Martin Luther King, Jr. Google Logo Marks Holiday Honoring Civil Rights Hero
Today’s Google logo marks Martin Luther King, Jr. Day, a federal holiday recognizing the civil rights leader. The illustrated logo includes a profile of Martin Luther King, Jr., images of doves to represent King’s 1964 Nobel Peace Prize, and the Lincoln Memorial where King made his iconic “I Have a Dream” civil rights speech.
Michigan Congressman John Carver introduced the original bill to make King’s January 15 birthday a federal holiday shortly after King was assassinated on April 4, 1968, but the bill failed to be enacted into law for a number of years.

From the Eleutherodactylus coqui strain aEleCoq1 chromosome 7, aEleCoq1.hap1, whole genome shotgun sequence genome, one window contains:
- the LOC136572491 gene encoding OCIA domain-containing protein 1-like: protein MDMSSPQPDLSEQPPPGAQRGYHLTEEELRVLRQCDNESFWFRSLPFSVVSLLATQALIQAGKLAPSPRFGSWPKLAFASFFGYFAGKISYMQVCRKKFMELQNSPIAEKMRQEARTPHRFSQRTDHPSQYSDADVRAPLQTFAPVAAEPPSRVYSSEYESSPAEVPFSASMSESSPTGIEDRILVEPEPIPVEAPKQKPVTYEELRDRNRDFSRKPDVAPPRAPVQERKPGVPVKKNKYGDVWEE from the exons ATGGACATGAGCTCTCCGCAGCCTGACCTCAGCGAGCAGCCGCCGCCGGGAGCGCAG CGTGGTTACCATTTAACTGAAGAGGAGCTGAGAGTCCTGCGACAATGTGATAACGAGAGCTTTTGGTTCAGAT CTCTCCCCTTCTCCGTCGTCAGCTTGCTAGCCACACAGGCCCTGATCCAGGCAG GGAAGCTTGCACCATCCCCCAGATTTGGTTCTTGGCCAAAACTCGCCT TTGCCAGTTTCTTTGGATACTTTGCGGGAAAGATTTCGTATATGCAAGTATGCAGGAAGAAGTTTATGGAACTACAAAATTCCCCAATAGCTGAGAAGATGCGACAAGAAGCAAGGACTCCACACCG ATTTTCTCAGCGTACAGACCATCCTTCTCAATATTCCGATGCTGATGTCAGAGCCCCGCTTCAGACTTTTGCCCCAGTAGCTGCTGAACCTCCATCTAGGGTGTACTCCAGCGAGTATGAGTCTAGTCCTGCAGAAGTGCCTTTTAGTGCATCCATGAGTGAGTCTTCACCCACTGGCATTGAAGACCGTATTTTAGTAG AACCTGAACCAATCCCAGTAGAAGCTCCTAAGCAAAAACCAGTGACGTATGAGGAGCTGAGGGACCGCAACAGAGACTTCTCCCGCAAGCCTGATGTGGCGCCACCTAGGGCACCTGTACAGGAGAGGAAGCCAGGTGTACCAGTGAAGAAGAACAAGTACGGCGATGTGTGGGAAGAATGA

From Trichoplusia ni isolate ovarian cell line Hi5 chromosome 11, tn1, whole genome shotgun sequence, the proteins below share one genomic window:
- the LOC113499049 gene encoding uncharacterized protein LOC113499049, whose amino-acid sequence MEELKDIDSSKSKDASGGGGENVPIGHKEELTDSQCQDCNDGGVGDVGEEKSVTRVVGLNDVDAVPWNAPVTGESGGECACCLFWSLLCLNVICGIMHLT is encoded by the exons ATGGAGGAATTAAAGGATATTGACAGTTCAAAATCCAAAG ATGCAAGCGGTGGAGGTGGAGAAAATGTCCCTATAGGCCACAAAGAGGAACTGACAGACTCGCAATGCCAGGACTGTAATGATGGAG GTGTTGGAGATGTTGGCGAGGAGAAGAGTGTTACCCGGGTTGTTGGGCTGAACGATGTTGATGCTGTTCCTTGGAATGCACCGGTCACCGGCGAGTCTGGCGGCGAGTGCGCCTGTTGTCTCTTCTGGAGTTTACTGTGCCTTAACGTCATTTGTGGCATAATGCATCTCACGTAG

Finally, on November 2, 1983, President Ronald Reagan signed the bill honoring Martin Luther King, Jr. with a federal holiday to be celebrated on the third Monday of every January. Even though the bill was signed in 1983, the holiday was not observed until three years later in 1986.
Born on January 15, 1929, Martin Luther King, Jr. was a Baptist minister and civil rights leader from Atlanta, Georgia. King dedicated his life to building a more peaceful, racially integrated United States. He helped create the Civil Rights Act of 1964 and Voting Rights Act of 1965. In 1964, King was honored with a Nobel Peace Prize.
King was assassinated on April 4, 1968 in Memphis, Tennessee by James Earl Ray. He was only 39 years old at the time of his death.
(Some images used under license from Shutterstock.com.)
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